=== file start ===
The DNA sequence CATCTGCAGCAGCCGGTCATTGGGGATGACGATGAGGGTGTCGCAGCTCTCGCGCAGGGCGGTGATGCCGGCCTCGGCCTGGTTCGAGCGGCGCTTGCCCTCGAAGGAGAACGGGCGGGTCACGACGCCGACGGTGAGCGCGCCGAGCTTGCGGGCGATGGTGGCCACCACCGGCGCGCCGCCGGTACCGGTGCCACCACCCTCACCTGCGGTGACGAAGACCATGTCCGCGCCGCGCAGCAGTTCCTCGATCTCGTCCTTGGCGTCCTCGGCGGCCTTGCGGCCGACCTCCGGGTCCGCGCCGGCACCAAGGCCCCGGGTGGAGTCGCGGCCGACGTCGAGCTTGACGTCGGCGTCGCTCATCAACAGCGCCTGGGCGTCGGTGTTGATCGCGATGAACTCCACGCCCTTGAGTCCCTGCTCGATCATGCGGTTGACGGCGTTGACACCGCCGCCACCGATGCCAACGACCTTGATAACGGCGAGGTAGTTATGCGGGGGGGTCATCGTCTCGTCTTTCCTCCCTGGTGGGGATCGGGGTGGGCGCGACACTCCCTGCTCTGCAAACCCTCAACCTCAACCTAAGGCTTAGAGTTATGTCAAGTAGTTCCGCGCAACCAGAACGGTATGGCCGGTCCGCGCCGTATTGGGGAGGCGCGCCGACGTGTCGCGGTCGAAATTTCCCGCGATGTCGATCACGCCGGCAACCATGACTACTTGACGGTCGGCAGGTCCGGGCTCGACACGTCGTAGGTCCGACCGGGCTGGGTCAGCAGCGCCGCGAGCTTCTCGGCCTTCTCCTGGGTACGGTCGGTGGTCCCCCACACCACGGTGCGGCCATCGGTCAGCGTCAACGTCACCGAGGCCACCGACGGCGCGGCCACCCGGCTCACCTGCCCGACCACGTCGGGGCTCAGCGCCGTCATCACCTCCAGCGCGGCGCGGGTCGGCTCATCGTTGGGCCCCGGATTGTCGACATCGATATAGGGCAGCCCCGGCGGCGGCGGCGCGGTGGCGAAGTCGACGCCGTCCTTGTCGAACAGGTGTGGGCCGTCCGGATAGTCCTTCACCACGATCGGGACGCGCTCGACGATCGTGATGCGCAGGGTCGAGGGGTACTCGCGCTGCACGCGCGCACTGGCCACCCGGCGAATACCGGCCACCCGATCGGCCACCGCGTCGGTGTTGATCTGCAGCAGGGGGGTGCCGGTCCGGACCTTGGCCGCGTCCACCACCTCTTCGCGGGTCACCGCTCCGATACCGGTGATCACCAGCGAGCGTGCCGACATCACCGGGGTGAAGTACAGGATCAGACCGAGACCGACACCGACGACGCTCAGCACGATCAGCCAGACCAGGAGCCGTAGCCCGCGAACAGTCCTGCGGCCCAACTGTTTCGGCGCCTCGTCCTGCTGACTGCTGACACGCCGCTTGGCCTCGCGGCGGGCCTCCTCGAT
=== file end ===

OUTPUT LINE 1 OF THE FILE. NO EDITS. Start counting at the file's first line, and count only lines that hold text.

The DNA sequence CATCTGCAGCAGCCGGTCATTGGGGATGACGATGAGGGTGTCGCAGCTCTCGCGCAGGGCGGTGATGCCGGCCTCGGCCTGGTTCGAGCGGCGCTTGCCCTCGAAGGAGAACGGGCGGGTCACGACGCCGACGGTGAGCGCGCCGAGCTTGCGGGCGATGGTGGCCACCACCGGCGCGCCGCCGGTACCGGTGCCACCACCCTCACCTGCGGTGACGAAGACCATGTCCGCGCCGCGCAGCAGTTCCTCGATCTCGTCCTTGGCGTCCTCGGCGGCCTTGCGGCCGACCTCCGGGTCCGCGCCGGCACCAAGGCCCCGGGTGGAGTCGCGGCCGACGTCGAGCTTGACGTCGGCGTCGCTCATCAACAGCGCCTGGGCGTCGGTGTTGATCGCGATGAACTCCACGCCCTTGAGTCCCTGCTCGATCATGCGGTTGACGGCGTTGACACCGCCGCCACCGATGCCAACGACCTTGATAACGGCGAGGTAGTTATGCGGGGGGGTCATCGTCTCGTCTTTCCTCCCTGGTGGGGATCGGGGTGGGCGCGACACTCCCTGCTCTGCAAACCCTCAACCTCAACCTAAGGCTTAGAGTTATGTCAAGTAGTTCCGCGCAACCAGAACGGTATGGCCGGTCCGCGCCGTATTGGGGAGGCGCGCCGACGTGTCGCGGTCGAAATTTCCCGCGATGTCGATCACGCCGGCAACCATGACTACTTGACGGTCGGCAGGTCCGGGCTCGACACGTCGTAGGTCCGACCGGGCTGGGTCAGCAGCGCCGCGAGCTTCTCGGCCTTCTCCTGGGTACGGTCGGTGGTCCCCCACACCACGGTGCGGCCATCGGTCAGCGTCAACGTCACCGAGGCCACCGACGGCGCGGCCACCCGGCTCACCTGCCCGACCACGTCGGGGCTCAGCGCCGTCATCACCTCCAGCGCGGCGCGGGTCGGCTCATCGTTGGGCCCCGGATTGTCGACATCGATATAGGGCAGCCCCGGCGGCGGCGGCGCGGTGGCGAAGTCGACGCCGTCCTTGTCGAACAGGTGTGGGCCGTCCGGATAGTCCTTCACCACGATCGGGACGCGCTCGACGATCGTGATGCGCAGGGTCGAGGGGTACTCGCGCTGCACGCGCGCACTGGCCACCCGGCGAATACCGGCCACCCGATCGGCCACCGCGTCGGTGTTGATCTGCAGCAGGGGGGTGCCGGTCCGGACCTTGGCCGCGTCCACCACCTCTTCGCGGGTCACCGCTCCGATACCGGTGATCACCAGCGAGCGTGCCGACATCACCGGGGTGAAGTACAGGATCAGACCGAGACCGACACCGACGACGCTCAGCACGATCAGCCAGACCAGGAGCCGTAGCCCGCGAACAGTCCTGCGGCCCAACTGTTTCGGCGCCTCGTCCTGCTGACTGCTGACACGCCGCTTGGCCTCGCGGCGGGCCTCCTCGAT